Simon and Garfunkel reunite
by Seth Rogovoy
(ALBANY, N.Y., June 11, 2004) – Early in the opening show of their summer reunion tour at the Pepsi Arena on Thursday night, Art Garfunkel noted that he and Paul Simon are celebrating the 50th anniversary of their friendship, which began when they met in a sixth-grade musical version of “Alice in Wonderland.” Simon picked up the thought, and added that this year marked the 47th anniversary of their first argument.
The balance between Garfunkel’s childlike sweetness and Simon’s adult mordancy always characterized the chemistry between the legendary folk duo, and it continues to do so all these years later. It’s apparent throughout the duo’s Simon-penned songs, which veer from the overt sentimentality of “Old Friends,” which kicked off the concert and which will become literally true in nine years if the two of them can hold onto their turbulent friendship for the better part of one more decade (“Can you imagine us years from today/Sharing a park bench quietly?/How terribly strange to be seventy”), to the sneering misanthrophy of “I Am a Rock” (“I have no need of friendship, friendship causes pain/It’s laughter and it’s loving I disdain).
That balance even extends to the duo’s appearance. His head still framed by an only slightly-receding halo of blonde curls, the ever-smiling, angelic-voiced Garfunkel towered over the beefy, balding Simon, who only occasionally allowed a hint of a smile to indicate that have been enjoying himself.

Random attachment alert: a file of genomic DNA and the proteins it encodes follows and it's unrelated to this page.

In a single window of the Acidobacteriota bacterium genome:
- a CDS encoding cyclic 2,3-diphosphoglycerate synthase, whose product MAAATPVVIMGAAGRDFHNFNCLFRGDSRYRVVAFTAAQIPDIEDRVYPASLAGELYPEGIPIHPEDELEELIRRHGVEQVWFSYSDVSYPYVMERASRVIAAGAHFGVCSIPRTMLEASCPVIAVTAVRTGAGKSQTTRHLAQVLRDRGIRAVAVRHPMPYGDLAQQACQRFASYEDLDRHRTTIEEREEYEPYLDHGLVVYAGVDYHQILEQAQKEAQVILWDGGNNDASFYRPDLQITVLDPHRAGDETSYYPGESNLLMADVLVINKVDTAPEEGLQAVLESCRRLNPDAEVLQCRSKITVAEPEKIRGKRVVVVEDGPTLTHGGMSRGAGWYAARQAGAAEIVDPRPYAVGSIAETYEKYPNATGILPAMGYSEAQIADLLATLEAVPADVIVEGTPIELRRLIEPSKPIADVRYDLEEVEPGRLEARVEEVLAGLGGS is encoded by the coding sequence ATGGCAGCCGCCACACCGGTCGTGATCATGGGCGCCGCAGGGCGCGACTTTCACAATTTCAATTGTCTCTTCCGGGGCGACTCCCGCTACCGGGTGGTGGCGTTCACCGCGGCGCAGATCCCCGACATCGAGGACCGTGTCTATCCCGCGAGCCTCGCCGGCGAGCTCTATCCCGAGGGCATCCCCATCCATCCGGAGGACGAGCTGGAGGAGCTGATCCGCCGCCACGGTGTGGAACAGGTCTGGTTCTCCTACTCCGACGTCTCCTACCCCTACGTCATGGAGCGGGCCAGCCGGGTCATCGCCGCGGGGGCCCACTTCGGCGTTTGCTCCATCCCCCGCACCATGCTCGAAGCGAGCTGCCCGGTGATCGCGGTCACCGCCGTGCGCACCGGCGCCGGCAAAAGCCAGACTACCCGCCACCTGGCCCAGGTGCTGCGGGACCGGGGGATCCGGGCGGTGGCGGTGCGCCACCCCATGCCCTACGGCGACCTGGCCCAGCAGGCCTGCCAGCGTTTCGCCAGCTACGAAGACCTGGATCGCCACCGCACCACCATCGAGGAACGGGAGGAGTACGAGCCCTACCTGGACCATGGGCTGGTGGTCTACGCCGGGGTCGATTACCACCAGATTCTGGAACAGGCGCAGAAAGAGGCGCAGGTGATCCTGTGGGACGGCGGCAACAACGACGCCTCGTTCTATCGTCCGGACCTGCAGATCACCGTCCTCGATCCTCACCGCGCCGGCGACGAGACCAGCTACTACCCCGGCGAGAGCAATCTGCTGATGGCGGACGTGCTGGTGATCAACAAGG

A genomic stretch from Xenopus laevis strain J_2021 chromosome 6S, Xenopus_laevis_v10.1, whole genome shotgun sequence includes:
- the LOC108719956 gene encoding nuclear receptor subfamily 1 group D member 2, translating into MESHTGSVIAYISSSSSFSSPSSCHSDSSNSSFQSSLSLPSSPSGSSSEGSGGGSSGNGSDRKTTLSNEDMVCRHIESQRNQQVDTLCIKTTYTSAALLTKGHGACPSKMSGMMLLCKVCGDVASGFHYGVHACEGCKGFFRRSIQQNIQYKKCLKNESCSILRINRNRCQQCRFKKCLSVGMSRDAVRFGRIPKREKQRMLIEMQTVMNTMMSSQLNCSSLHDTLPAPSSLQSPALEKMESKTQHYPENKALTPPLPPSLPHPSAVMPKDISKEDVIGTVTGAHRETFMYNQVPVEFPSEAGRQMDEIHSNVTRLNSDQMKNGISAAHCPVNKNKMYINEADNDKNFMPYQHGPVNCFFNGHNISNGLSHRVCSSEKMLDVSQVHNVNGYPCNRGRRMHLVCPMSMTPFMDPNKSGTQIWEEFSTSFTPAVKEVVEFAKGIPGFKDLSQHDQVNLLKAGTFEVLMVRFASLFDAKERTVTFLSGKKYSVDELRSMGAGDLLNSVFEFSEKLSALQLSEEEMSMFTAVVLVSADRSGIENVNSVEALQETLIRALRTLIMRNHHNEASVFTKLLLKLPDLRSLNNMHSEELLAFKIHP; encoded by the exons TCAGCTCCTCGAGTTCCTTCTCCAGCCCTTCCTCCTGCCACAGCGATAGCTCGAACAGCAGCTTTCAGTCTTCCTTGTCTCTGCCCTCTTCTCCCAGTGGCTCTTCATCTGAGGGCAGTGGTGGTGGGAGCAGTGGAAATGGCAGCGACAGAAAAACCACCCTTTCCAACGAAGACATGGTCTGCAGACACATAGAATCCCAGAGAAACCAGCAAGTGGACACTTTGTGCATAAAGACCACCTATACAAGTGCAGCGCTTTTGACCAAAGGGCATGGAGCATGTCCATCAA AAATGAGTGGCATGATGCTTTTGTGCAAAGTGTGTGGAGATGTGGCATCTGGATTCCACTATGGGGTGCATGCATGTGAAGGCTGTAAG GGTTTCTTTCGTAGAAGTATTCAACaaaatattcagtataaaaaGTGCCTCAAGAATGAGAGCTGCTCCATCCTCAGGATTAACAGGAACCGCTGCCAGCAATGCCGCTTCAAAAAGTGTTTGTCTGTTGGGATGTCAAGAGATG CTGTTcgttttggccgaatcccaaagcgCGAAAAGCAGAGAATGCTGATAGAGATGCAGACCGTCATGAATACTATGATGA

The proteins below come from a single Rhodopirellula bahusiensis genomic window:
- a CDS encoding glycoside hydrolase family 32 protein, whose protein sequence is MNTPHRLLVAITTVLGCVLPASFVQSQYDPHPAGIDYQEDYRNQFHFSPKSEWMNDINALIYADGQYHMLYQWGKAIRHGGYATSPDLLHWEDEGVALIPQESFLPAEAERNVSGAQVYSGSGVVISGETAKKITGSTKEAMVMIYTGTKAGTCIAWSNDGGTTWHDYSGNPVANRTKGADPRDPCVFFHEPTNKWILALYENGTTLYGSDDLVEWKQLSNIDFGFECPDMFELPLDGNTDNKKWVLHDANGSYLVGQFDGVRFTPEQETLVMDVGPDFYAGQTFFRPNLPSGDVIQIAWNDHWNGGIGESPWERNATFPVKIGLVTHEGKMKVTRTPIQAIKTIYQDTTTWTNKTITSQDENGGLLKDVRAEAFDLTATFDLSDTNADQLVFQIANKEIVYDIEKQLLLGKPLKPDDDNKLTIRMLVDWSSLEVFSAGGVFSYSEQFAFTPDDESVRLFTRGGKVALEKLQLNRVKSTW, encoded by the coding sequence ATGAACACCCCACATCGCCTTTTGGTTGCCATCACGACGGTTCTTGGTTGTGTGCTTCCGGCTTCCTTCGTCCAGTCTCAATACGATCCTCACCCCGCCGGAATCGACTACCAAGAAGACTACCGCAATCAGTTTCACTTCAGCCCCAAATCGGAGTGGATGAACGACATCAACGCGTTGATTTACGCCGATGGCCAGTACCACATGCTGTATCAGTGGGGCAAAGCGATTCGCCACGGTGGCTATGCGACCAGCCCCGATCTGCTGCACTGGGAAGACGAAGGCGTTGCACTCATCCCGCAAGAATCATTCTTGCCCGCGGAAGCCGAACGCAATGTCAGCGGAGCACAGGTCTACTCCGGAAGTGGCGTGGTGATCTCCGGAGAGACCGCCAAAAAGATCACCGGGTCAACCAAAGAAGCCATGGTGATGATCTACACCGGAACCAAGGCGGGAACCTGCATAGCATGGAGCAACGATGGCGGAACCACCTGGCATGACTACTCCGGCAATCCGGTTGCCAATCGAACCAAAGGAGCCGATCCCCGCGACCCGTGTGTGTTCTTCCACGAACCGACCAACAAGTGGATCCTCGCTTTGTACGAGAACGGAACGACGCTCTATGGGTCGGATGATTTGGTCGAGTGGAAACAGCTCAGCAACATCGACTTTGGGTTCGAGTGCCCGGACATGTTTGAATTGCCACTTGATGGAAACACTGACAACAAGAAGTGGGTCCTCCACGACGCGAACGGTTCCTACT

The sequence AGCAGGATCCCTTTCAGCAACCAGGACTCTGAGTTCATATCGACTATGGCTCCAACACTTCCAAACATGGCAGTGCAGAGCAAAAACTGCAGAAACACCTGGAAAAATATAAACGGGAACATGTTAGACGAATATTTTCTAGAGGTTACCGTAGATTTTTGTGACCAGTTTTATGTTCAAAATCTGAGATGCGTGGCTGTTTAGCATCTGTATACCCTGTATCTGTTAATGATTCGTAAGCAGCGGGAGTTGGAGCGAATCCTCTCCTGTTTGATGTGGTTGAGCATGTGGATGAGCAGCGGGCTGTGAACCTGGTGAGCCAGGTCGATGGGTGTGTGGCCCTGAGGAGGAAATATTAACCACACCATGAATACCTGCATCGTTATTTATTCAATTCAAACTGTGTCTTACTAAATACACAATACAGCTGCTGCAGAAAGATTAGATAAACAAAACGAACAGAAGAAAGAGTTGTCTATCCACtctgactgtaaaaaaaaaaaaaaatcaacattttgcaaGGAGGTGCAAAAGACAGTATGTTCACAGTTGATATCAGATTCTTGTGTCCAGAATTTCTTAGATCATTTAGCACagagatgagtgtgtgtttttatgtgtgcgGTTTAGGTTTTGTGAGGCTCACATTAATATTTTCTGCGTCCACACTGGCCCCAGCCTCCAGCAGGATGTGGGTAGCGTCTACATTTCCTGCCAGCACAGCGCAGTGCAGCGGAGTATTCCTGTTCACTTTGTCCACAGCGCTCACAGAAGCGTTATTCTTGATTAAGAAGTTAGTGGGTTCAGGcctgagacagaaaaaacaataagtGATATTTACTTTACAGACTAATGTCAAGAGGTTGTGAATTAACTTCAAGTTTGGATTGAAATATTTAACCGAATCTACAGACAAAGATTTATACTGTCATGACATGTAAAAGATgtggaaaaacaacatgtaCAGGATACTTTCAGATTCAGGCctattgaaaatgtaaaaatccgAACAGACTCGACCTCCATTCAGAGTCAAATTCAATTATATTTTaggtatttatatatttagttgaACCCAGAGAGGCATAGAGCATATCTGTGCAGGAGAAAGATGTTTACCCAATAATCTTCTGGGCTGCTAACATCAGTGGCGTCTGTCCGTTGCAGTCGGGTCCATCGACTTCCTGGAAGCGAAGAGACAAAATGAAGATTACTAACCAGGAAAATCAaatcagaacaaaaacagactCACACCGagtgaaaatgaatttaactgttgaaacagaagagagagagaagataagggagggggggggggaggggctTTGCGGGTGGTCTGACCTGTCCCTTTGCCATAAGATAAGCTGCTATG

But as Garfunkel remarked after the crowd gave him an enormous ovation following a particularly light, airy folk ballad, “It’s very easy to sing when the songs are this good,” crediting Simon, whose songs, for all their depressive, self-consciously poetic motifs, hold up remarkably well, especially musically, 30 and 40 years on.
The tight concert, which clocked in a little on the thin side just shy of two hours, had several highlights. The seven-piece band, featuring pianist Warren Bernhardt, percussionist Jamey Haddad, and guitarist Mark Stewart (on loan this summer from the Bang on a Can All-Stars), fueled a suitably psychedelic version of “Hazy Shade of Winter” early on, one of several arrangements that strove to turn Simon and Garfunkel’s mostly coffeehouse-suited material into arena-ready folk-rock. On Hammond organ, Bernhardt gave a very mid-‘1960s, Dylanesque flavor to “I Am a Rock,” and Haddad revealed a Latin pulse heretofore hidden inside the rhythms of “Mrs. Robinson.”
Highlights also included a stirring version of “My Little Town,” whose sophisticated harmonic modulations still excite and inspire nearly 30 years on, and “Bridge Over Troubled Water,” on which the duo traded off the first two verses and joined forces for the climax.
The riskiest move may have been to invite the Everly Brothers on stage for a mid-show mini-set. Besides making convincingly clear the openly acknowledged origins of the duo’s harmony style in the Everly’s organic blend, the set by the Everlys boasted a huge injection of energy and enthusiasm into the arena. There’s just no way of topping the direct rock ‘n’ roll thrill of “Wake Up, Little Susie” or the crystalline beauty of the Everly’s harmonies on “(All I Have to Do Is) Dream.”
Simon and Garfunkel did some gorgeous harmonizing of their own, however, particularly on “Scarborough Fair” and “The Sounds of Silence,” and there is no minimizing the nostalgic thrill of seeing and hearing this legendary duo back on stage together after all these years. Perhaps it was opening night jitters, but Simon seemed distracted or preoccupied throughout the show. Garfunkel was more focused and Zen-like, and one hoped that Simon might feed off of his partner’s apparently bottomless well of serenity.
[This review originally appeared in the Berkshire Eagle on June 12, 2004. Copyright Seth Rogovoy 2004. All rights reserved.]
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